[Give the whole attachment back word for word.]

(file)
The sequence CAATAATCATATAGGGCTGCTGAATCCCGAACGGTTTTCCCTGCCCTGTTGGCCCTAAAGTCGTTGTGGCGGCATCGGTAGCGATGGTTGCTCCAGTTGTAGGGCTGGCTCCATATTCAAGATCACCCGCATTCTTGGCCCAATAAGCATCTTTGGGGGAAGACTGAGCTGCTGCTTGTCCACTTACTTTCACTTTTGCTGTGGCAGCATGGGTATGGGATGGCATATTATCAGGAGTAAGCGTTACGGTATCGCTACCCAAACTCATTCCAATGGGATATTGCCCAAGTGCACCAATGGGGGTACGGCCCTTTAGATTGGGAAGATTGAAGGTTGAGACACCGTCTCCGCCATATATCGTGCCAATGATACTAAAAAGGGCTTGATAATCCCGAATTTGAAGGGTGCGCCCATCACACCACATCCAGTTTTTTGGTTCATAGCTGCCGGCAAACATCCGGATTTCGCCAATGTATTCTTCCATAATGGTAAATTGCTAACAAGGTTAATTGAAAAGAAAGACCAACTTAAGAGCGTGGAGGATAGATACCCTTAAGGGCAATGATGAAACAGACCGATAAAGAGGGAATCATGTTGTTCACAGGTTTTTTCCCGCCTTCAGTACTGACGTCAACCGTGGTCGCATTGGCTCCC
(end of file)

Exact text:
The sequence CAATAATCATATAGGGCTGCTGAATCCCGAACGGTTTTCCCTGCCCTGTTGGCCCTAAAGTCGTTGTGGCGGCATCGGTAGCGATGGTTGCTCCAGTTGTAGGGCTGGCTCCATATTCAAGATCACCCGCATTCTTGGCCCAATAAGCATCTTTGGGGGAAGACTGAGCTGCTGCTTGTCCACTTACTTTCACTTTTGCTGTGGCAGCATGGGTATGGGATGGCATATTATCAGGAGTAAGCGTTACGGTATCGCTACCCAAACTCATTCCAATGGGATATTGCCCAAGTGCACCAATGGGGGTACGGCCCTTTAGATTGGGAAGATTGAAGGTTGAGACACCGTCTCCGCCATATATCGTGCCAATGATACTAAAAAGGGCTTGATAATCCCGAATTTGAAGGGTGCGCCCATCACACCACATCCAGTTTTTTGGTTCATAGCTGCCGGCAAACATCCGGATTTCGCCAATGTATTCTTCCATAATGGTAAATTGCTAACAAGGTTAATTGAAAAGAAAGACCAACTTAAGAGCGTGGAGGATAGATACCCTTAAGGGCAATGATGAAACAGACCGATAAAGAGGGAATCATGTTGTTCACAGGTTTTTTCCCGCCTTCAGTACTGACGTCAACCGTGGTCGCATTGGCTCCC